where the spiritual germ within us will open ,
for ever, and where the immortal good after
which the mind aspires will prove a reality.
Had I time, I might survey distinctly the
various principles of the soul— the intellectual,
moral, social, and active— and might show
you how Christianity accords with them all,
enlarging their scope and energy, proposing
to them nobler objects, and aiding their
development by the impulse of a boundless
hope. But, commending these topics to your
private meditation, I will take but one more
view of the soul. When I look within, I see

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stains of sin, and fears and forebodings of
giiilt ; and how adapted to such a nature is
^ Christianity, a religion which contains blood-
•* sealed promises of forgiveness to the peni-
tent, and which proffers heavenly strength to
fortify us in our conflict with moral evil ! I
say, then, Christianity consists with the nature
within us as well as with nature around us.
The highest truths in respect to the soul are
not only responded to, but are carried out by
Christianity, so that it deserves to be called
the perfection of reason.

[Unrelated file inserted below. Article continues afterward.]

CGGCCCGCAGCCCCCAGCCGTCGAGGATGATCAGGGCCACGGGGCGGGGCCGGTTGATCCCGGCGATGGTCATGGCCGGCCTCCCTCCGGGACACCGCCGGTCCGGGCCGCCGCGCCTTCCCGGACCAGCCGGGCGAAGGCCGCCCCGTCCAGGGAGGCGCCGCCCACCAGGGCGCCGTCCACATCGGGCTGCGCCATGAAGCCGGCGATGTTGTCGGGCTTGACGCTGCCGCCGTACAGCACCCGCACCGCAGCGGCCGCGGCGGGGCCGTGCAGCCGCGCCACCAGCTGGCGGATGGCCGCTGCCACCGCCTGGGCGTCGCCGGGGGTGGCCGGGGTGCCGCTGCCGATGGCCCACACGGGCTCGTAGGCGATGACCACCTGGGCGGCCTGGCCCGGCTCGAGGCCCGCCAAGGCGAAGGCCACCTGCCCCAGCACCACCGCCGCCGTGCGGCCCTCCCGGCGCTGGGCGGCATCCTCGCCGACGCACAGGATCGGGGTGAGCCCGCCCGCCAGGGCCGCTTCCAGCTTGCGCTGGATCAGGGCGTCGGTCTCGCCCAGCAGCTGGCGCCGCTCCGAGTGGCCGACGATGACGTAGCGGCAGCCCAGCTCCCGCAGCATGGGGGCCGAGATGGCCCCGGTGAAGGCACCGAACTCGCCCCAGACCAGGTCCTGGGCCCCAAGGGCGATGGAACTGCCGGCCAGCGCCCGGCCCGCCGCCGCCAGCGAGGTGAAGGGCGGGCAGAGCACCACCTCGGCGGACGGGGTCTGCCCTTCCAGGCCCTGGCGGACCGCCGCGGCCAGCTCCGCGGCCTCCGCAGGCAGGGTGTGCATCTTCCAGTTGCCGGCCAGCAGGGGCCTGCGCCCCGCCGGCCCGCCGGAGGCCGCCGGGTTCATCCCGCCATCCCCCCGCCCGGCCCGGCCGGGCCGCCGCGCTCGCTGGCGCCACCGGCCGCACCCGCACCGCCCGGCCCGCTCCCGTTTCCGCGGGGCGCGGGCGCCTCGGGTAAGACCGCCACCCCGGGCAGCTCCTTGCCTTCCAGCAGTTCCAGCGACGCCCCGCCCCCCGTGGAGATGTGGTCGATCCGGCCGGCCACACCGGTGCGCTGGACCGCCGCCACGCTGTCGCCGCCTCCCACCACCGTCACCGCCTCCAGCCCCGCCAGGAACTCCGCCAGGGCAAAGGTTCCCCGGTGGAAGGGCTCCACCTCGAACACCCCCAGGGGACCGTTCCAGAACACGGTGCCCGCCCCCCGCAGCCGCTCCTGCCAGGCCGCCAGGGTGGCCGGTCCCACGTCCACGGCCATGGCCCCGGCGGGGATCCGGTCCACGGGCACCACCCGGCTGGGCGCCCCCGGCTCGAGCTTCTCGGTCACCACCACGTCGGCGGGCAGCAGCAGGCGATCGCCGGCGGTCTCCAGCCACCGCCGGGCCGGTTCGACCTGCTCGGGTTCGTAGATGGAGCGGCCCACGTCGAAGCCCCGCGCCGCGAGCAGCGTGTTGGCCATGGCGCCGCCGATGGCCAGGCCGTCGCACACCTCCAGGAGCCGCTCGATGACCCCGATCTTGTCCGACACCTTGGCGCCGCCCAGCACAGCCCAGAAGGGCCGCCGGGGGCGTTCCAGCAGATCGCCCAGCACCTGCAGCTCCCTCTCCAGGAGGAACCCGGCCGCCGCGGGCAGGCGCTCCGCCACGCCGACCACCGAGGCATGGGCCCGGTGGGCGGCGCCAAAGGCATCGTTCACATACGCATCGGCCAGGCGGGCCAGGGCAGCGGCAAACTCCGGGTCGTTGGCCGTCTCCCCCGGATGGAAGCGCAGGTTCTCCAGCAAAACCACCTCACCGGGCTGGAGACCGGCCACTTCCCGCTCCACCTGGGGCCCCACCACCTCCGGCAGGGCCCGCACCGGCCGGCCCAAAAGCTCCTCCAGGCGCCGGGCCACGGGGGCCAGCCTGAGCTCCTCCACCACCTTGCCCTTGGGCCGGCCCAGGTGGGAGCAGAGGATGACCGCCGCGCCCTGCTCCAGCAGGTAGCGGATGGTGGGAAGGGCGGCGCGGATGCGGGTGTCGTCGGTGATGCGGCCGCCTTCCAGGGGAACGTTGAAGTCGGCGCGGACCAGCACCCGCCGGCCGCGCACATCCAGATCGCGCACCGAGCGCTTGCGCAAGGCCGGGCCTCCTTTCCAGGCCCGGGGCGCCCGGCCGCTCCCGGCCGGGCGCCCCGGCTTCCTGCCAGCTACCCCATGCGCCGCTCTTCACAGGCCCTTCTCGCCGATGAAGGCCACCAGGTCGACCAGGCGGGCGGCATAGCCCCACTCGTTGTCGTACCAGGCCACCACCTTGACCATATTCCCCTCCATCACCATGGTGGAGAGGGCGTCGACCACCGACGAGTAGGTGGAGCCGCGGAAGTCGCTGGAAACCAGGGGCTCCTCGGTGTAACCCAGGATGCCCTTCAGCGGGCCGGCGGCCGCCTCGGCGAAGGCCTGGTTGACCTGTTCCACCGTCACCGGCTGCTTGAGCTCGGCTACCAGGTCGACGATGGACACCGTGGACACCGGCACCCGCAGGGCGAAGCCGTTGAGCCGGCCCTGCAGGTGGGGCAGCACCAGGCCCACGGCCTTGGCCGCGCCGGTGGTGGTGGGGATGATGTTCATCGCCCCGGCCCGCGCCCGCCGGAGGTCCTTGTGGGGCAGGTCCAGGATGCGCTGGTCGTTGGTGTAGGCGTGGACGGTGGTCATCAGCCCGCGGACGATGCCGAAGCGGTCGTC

I have now shown, in a variety of particu-
lars, that Christianity has the character of
consistency, and thus satisfies the first demand
of reason. It does not divide the mind
against itself— does not introduce discord into
the intellect, by proposing doctrines which
our consciousness and experience repel. But
these views do not exhaust the present topic.
It is not enough to speak of Christianity as
furnishing views which harmonize with one
another, and with all known truth. It gives
a new and cheering consistency to the view s
with which we are furnished by the universe.
Nature and providence, with fdl their beauty,
regularity, and beneficence, have yet perplex-
ing aspects. Their elements are often seen in
conflict with one another. Sunshine and
storms, pleasure and pain, success and disas-
ter, abundance and want, health and sickness,
life and death, seem to ordinary si)cctators to
be mixed together confusedly and without aim.
Reason desires nothing so earnestly, so an.v-
iously, as to solve the^ discordant appear-
ances, as to discover some great, central,
reconciling truth, around which they may be
arranged, and from which they may borrow
light and harmony. This deep want of the
rational nature, Christianity has supplied. It
has disclosed a unity of purpose in the seem-
ingly hostile dispensations of providence, and
opened to the mind a new world of order,
beauty, and benevolent design. Christianity,
revealing, as it does, the unbounded mercy ojf
God to his sinful creatures ; revealing an end-
less futurity, in which the inequalities of the
present state are to be redressed, and which
reduces by its immensity the sorest pains of
life to light and momentary evils ; revealing a
" moral perfection which is worth all pain and
conflicts, and which is most effecttially and
gloriously won amidst suffering and tempta-
tion ; revealing in Jesus Christ the sublimity